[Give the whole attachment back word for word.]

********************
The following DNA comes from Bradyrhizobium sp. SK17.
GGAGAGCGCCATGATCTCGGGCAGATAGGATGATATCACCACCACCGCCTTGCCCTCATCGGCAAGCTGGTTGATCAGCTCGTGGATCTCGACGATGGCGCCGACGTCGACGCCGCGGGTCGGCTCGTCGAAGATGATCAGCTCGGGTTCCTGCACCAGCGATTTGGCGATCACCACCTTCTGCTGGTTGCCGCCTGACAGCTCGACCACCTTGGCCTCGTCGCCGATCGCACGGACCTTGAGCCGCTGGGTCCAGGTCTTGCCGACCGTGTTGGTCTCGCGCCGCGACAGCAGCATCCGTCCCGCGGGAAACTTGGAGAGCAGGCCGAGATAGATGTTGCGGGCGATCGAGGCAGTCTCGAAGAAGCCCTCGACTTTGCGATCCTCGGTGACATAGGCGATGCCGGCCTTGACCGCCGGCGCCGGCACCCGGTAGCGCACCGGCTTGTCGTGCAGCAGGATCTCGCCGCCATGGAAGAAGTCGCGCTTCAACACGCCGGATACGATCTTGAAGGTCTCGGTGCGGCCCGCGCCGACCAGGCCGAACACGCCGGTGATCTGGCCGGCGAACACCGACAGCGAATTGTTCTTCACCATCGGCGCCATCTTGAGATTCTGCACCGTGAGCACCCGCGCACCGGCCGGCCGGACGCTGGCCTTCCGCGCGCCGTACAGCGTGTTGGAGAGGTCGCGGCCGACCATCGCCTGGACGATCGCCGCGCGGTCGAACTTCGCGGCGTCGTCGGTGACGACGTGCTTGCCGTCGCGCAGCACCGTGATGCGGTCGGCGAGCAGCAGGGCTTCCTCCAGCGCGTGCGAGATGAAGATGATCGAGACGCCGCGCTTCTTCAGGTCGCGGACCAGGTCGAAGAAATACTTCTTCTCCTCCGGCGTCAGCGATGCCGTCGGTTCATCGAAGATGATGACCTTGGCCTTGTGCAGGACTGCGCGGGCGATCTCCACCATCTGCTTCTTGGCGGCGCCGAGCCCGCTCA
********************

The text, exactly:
The following DNA comes from Bradyrhizobium sp. SK17.
GGAGAGCGCCATGATCTCGGGCAGATAGGATGATATCACCACCACCGCCTTGCCCTCATCGGCAAGCTGGTTGATCAGCTCGTGGATCTCGACGATGGCGCCGACGTCGACGCCGCGGGTCGGCTCGTCGAAGATGATCAGCTCGGGTTCCTGCACCAGCGATTTGGCGATCACCACCTTCTGCTGGTTGCCGCCTGACAGCTCGACCACCTTGGCCTCGTCGCCGATCGCACGGACCTTGAGCCGCTGGGTCCAGGTCTTGCCGACCGTGTTGGTCTCGCGCCGCGACAGCAGCATCCGTCCCGCGGGAAACTTGGAGAGCAGGCCGAGATAGATGTTGCGGGCGATCGAGGCAGTCTCGAAGAAGCCCTCGACTTTGCGATCCTCGGTGACATAGGCGATGCCGGCCTTGACCGCCGGCGCCGGCACCCGGTAGCGCACCGGCTTGTCGTGCAGCAGGATCTCGCCGCCATGGAAGAAGTCGCGCTTCAACACGCCGGATACGATCTTGAAGGTCTCGGTGCGGCCCGCGCCGACCAGGCCGAACACGCCGGTGATCTGGCCGGCGAACACCGACAGCGAATTGTTCTTCACCATCGGCGCCATCTTGAGATTCTGCACCGTGAGCACCCGCGCACCGGCCGGCCGGACGCTGGCCTTCCGCGCGCCGTACAGCGTGTTGGAGAGGTCGCGGCCGACCATCGCCTGGACGATCGCCGCGCGGTCGAACTTCGCGGCGTCGTCGGTGACGACGTGCTTGCCGTCGCGCAGCACCGTGATGCGGTCGGCGAGCAGCAGGGCTTCCTCCAGCGCGTGCGAGATGAAGATGATCGAGACGCCGCGCTTCTTCAGGTCGCGGACCAGGTCGAAGAAATACTTCTTCTCCTCCGGCGTCAGCGATGCCGTCGGTTCATCGAAGATGATGACCTTGGCCTTGTGCAGGACTGCGCGGGCGATCTCCACCATCTGCTTCTTGGCGGCGCCGAGCCCGCTCA